How Marvel's Midnight Suns is 'the complete opposite' of XCOM

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(Image credit: 2K Games/Firaxis)

It's kind of preposterous to say that Marvel's Midnight Suns is "the complete opposite" of XCOM 2. They're both turn-based tactics games. And yet, I have a hard time completely disagreeing with that claim from creative director Jake Solomon. They kind of are opposites. At the very least, Midnight Suns is the version of XCOM you'd get if you rewrote all its rules after declaring that it's Opposite Day. (Something I can imagine Solomon doing.)

A couple weeks ago, I spoke to Solomon and played Midnight Suns for a feature appearing in the next issue of PC Gamer magazine (on sale late June 23 in the UK and July 12 in the US). This is an excerpt from that article that I've modified for the web.

Here are a few of the ways that Midnight Suns really is the Bizarro version of XCOM (excuse the DC reference):

  • In XCOM, each unit acts independently with their own resources. In Midnight Suns, three heroes all share the same turn and resources.
  • In XCOM, deciding who to send charging toward near-certain death to complete an objective is an essential part of the experience. In Midnight Suns, it isn't super important which hero lifts the concrete slab off a bystander, just that it gets done.
  • In XCOM, you always know what each soldier can do on a turn (shoot at aliens, mostly), but there's a chance they'll miss. In Midnight Suns, your heroes never miss, but what they can do on a turn is always changing, because their abilities are cards dealt from a shuffled deck.

XCOM concerns such as cover and sightlines mostly don't factor in Midnight Suns. If I play one of Blade's sword attacks, for example, I can pick any target on the field and he'll automatically dash up to them before striking, regardless of how far away he started. As an XCOM player, it was hard to get my head around that. I just had to keep reminding myself that it was Opposite Day.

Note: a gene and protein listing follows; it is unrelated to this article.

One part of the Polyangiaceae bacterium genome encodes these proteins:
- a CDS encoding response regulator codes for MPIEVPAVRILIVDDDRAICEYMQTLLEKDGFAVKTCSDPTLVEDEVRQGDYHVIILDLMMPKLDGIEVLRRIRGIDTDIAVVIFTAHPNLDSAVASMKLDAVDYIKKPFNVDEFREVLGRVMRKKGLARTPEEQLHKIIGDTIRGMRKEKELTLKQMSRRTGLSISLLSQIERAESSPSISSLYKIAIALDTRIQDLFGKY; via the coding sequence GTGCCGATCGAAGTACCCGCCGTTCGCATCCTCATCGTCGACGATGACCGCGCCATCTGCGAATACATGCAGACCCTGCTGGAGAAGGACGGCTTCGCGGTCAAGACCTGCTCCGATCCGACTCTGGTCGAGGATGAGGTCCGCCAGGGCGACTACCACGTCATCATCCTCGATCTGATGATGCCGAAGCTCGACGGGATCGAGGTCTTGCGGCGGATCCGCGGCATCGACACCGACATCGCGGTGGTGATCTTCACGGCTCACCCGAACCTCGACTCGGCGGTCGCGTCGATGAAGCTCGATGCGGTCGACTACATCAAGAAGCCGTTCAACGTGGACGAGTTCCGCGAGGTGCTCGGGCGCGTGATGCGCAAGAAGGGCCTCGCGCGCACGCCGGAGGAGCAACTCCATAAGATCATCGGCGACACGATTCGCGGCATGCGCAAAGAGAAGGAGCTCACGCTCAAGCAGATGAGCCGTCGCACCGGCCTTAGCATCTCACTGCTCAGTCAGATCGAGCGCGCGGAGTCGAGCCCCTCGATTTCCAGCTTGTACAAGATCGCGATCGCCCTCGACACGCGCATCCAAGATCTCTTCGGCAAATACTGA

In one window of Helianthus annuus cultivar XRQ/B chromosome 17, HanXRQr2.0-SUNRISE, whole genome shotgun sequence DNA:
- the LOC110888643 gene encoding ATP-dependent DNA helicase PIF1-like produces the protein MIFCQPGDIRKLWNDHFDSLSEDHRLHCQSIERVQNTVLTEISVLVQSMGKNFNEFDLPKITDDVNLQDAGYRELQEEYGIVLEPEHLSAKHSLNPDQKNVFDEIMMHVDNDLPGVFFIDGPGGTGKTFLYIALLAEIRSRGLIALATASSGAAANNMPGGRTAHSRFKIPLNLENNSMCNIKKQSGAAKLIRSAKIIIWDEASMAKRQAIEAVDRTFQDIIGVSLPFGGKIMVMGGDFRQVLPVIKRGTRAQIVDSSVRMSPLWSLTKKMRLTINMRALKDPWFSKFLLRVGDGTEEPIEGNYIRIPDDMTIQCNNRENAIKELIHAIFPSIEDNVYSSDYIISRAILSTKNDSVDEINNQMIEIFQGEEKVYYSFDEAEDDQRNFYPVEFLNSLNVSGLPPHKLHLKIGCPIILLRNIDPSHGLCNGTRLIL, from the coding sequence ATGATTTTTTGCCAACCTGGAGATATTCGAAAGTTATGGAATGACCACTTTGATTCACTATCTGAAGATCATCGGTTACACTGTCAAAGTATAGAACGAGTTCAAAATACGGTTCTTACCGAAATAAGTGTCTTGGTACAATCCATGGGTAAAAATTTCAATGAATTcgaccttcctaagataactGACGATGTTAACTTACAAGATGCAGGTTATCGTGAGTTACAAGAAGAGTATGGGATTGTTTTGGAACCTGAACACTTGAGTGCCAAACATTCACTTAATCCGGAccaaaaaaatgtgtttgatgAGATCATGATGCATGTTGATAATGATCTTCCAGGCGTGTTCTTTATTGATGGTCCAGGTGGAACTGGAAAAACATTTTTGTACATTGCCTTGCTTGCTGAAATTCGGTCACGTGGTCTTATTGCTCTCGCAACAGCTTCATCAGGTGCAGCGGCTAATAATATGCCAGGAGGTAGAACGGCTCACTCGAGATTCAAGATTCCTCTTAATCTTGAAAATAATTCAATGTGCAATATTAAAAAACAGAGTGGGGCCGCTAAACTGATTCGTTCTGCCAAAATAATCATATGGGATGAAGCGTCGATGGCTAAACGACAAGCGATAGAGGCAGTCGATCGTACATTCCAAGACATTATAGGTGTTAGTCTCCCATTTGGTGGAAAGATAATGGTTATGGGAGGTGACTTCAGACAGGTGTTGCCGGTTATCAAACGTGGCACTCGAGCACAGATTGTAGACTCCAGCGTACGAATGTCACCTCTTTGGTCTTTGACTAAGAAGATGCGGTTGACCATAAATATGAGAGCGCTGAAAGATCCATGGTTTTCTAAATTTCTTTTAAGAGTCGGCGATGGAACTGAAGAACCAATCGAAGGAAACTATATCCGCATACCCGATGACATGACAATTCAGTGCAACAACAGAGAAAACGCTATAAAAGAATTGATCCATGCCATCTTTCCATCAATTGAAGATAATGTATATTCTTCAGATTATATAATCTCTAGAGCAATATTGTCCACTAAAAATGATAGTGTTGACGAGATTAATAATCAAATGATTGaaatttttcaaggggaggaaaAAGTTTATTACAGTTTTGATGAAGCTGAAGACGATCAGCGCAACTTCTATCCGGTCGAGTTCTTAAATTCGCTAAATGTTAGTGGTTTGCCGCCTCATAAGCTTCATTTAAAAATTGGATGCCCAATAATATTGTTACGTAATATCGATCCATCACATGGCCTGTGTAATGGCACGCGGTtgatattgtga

Although range only sometimes matters in Midnight Suns, directionality often does. Knockback abilities don't do damage unless you knock the enemy backwards into something, for instance. You can only command one hero per turn to move to an arbitrary spot on the map, while the others have to be moved as a consequence of an action they take, such as an attack. My decisions therefore started to resemble those made by pro billiards players, who are not only trying to sink a ball with each shot, but also put the cue ball in an advantageous position for the next one. For example, to effectively use Captain Marvel's Photon Beam, which skewers multiple enemies in a line, I might first have played a card which sent her to punch a goon on the other side of the map so that she'd wind up facing a line of other enemies.

It's an unusual system that could lead to some fun trick shots—you can knock Hydra goons into pits, so it literally becomes like billiards at times—but the spatial complications don't feel essential to Midnight Suns. Whereas the XCOM games are combat simulations that are inextricable from game boards, you could theoretically make a version of Midnight Suns that's purely a card game.